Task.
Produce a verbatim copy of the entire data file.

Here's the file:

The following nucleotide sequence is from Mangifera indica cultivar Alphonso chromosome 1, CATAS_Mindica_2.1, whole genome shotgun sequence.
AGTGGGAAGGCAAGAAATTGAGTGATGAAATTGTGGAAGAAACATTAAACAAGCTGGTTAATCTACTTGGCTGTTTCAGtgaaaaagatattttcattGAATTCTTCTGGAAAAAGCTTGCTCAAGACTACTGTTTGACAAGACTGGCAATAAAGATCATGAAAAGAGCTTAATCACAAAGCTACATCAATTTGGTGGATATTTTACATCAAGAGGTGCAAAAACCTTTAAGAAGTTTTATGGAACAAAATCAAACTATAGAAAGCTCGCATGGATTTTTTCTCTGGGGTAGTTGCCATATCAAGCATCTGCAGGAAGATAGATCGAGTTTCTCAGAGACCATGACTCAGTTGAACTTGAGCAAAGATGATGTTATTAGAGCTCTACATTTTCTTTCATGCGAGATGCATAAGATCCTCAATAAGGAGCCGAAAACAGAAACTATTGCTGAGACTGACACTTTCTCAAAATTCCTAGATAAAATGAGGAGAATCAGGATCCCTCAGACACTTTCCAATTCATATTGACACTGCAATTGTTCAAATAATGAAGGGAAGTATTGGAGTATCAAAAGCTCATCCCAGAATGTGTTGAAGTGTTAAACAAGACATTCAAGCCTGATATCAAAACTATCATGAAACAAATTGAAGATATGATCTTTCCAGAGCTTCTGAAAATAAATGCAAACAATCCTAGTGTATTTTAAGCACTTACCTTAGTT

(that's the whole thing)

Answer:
The following nucleotide sequence is from Mangifera indica cultivar Alphonso chromosome 1, CATAS_Mindica_2.1, whole genome shotgun sequence.
AGTGGGAAGGCAAGAAATTGAGTGATGAAATTGTGGAAGAAACATTAAACAAGCTGGTTAATCTACTTGGCTGTTTCAGtgaaaaagatattttcattGAATTCTTCTGGAAAAAGCTTGCTCAAGACTACTGTTTGACAAGACTGGCAATAAAGATCATGAAAAGAGCTTAATCACAAAGCTACATCAATTTGGTGGATATTTTACATCAAGAGGTGCAAAAACCTTTAAGAAGTTTTATGGAACAAAATCAAACTATAGAAAGCTCGCATGGATTTTTTCTCTGGGGTAGTTGCCATATCAAGCATCTGCAGGAAGATAGATCGAGTTTCTCAGAGACCATGACTCAGTTGAACTTGAGCAAAGATGATGTTATTAGAGCTCTACATTTTCTTTCATGCGAGATGCATAAGATCCTCAATAAGGAGCCGAAAACAGAAACTATTGCTGAGACTGACACTTTCTCAAAATTCCTAGATAAAATGAGGAGAATCAGGATCCCTCAGACACTTTCCAATTCATATTGACACTGCAATTGTTCAAATAATGAAGGGAAGTATTGGAGTATCAAAAGCTCATCCCAGAATGTGTTGAAGTGTTAAACAAGACATTCAAGCCTGATATCAAAACTATCATGAAACAAATTGAAGATATGATCTTTCCAGAGCTTCTGAAAATAAATGCAAACAATCCTAGTGTATTTTAAGCACTTACCTTAGTT